Cellulose fiber is a tremendous natural resource that has broad application in various productions including the textile industry. The dyes, which are commonly used for cellulose printing, are "reactive dyes" because of their high wet fastness and brilliant colors. The interaction of various dyes with the cellulose fiber depends upon the physiochemical properties that are governed by specific features of the dye molecule. The binding pattern of the reactive dye with cellulose fiber is called the ligand-receptor concept. In the current study, the three dimensional quantitative structure property relationship (3D-QSPR) technique was applied to understand the red reactive dyes interactions with the cellulose by the Comparative Molecular Field Analysis (CoMFA) method. This method was successfully utilized to predict a reliable model. The predicted model gives satisfactory statistical results and in the light of these, it was further analyzed. Additionally, the graphical outcomes (contour maps) help us to understand the modification pattern and to correlate the structural changes with respect to the absorptivity. Furthermore, the final selected model has potential to assist in understanding the characteristics of the external test set. The study could be helpful to design new reactive dyes with better affinity and selectivity for the cellulose fiber.

  9. 3D-QSPR Method of Computational Technique Applied on Red Reactive Dyes by Using CoMFA Strategy

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    Shahnaz Perveen

    2011-12-01

    Full Text Available Cellulose fiber is a tremendous natural resource that has broad application in various productions including the textile industry. The dyes, which are commonly used for cellulose printing, are “reactive dyes” because of their high wet fastness and brilliant colors. The interaction of various dyes with the cellulose fiber depends upon the physiochemical properties that are governed by specific features of the dye molecule. The binding pattern of the reactive dye with cellulose fiber is called the ligand-receptor concept. In the current study, the three dimensional quantitative structure property relationship (3D-QSPR technique was applied to understand the red reactive dyes interactions with the cellulose by the Comparative Molecular Field Analysis (CoMFA method. This method was successfully utilized to predict a reliable model. The predicted model gives satisfactory statistical results and in the light of these, it was further analyzed. Additionally, the graphical outcomes (contour maps help us to understand the modification pattern and to correlate the structural changes with respect to the absorptivity. Furthermore, the final selected model has potential to assist in understanding the charachteristics of the external test set. The study could be helpful to design new reactive dyes with better affinity and selectivity for the cellulose fiber.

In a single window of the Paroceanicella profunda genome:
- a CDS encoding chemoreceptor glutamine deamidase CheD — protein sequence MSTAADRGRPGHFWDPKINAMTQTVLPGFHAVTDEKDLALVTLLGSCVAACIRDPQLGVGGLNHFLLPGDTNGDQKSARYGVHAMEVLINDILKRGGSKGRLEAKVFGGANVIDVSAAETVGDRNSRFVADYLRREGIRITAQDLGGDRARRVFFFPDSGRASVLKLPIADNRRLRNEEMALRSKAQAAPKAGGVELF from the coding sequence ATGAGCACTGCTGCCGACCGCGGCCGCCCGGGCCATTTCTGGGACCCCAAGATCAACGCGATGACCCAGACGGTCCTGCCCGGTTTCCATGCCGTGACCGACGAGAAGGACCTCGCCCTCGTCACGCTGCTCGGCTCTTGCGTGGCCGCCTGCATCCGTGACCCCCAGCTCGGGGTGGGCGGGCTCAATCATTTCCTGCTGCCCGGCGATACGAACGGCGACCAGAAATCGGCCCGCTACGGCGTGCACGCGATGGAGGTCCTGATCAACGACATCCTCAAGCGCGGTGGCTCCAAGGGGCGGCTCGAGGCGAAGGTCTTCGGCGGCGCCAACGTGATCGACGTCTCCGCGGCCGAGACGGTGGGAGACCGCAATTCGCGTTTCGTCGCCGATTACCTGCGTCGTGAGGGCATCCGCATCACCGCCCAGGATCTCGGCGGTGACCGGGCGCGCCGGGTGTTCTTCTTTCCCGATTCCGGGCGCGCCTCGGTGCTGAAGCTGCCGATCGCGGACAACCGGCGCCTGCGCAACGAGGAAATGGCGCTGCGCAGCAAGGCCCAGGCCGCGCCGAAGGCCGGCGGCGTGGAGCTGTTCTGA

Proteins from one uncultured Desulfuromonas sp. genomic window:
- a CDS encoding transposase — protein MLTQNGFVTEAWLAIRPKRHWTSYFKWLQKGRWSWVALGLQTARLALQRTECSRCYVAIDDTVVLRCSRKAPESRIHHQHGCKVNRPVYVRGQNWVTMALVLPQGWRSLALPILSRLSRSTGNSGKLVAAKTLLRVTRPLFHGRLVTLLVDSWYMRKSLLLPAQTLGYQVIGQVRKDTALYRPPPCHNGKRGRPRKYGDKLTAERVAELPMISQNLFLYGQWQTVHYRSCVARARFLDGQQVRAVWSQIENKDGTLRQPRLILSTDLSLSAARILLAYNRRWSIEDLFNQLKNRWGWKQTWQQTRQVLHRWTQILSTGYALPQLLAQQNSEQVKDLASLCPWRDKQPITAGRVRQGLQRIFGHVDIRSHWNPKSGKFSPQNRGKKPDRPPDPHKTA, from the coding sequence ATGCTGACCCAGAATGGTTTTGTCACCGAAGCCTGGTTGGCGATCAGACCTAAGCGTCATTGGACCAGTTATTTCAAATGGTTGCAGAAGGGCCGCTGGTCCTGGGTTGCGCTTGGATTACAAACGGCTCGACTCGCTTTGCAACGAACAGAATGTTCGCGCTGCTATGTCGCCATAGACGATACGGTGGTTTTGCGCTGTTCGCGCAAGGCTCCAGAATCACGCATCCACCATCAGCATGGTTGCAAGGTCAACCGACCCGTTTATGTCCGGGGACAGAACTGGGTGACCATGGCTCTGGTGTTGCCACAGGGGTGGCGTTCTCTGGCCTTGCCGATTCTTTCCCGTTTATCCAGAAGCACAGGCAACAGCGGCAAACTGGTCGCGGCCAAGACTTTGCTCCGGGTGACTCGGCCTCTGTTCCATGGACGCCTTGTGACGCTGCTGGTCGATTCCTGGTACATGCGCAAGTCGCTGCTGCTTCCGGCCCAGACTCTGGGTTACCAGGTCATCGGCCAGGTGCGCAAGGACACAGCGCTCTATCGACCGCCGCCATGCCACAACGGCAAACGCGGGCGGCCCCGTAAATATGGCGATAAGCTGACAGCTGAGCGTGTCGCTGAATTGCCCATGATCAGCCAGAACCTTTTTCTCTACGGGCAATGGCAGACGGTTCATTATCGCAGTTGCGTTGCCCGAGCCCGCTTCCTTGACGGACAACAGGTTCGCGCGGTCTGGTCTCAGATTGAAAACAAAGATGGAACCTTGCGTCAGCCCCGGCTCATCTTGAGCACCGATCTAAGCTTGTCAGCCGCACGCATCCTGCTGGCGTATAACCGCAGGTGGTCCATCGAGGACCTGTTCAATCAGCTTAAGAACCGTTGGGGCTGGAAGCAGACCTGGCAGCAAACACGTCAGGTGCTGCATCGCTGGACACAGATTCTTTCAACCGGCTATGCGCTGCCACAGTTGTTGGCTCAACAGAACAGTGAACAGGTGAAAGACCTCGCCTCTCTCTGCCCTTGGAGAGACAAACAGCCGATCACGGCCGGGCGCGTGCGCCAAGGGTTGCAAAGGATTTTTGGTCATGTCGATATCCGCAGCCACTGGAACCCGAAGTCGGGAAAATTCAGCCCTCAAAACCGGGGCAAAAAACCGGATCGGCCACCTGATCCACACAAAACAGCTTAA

10. Decolorizing of azo dye Reactive red 24 aqueous solution using exfoliated graphite and H2O2 under ultrasound irradiation.

    Science.gov (United States)

    Li, Mei; Li, Ji-Tai; Sun, Han-Wen

    2008-07-01

    At its natural pH (6.95), the decolorization of Reactive red 24 in ultrasound, ultrasound/H2O2, exfoliated graphite, ultrasound/exfoliated graphite, exfoliated graphite/H2O2 and ultrasound/exfoliated graphite/H2O2 systems were compared. An enhancement was observed for the decolorization in ultrasound/exfoliated graphite/H2O2 system. The effect of solution pH, H2O2 and exfoliated graphite dosages, and temperature on the decolorization of Reactive red 24 was investigated. The sonochemical treatment in combination with exfoliated graphite/H2O2 showed a synergistic effect for the decolorization of Reactive red 24. The results indicated that under proper conditions, there was a possibility to remove Reactive red 24 very efficient from aqueous solution. The decolorization of other azo dyes (Reactive red 2, Methyl orange, Acid red 1, Acid red 73, Acid red 249, Acid orange 7, Acid blue 113, Acid brown 75, Acid green 20, Acid yellow 42, Acid mordant brown 33, Acid mordant yellow 10 and Direct green 1) was also investigated, at their natural pH.

  11. [Decolorization of the azo dye reactive red X-3B by an Al-Cu bimetallic system].

    Science.gov (United States)

    Fan, Jin-hong; Ma, Lu-ming; Wang, Hong-wu; Wu, De-li

    2008-06-01

    The decoloration mechanism and kinetics of the azo dye reactive red X-3B by an Al-Cu bimetallic system were investigated by measuring the dye removal, the TOC removal and the aniline concentration, and by adding EDTA as control experiments. The results showed the colority removal rate of X-3B reached 83% in the near neutral pH medium for 30 min and 96.4% for 120 min, in which, about 34% was due to the X-3B reduced to aniline, and about 20% and 30% was due to the flocculating of aluminum ions and surface adsorption of aluminum-fillings respectively. The decolorization of dyeing wastewater is a gradual reaction process, which first adsorbs a large number of dyeing ingredients and then carries out inner electrolysis reduction, improved effectively by the flocculating action of aluminum ions. The decolorization reaction appears to be a pseudo first-order reaction and increases with rising temperature.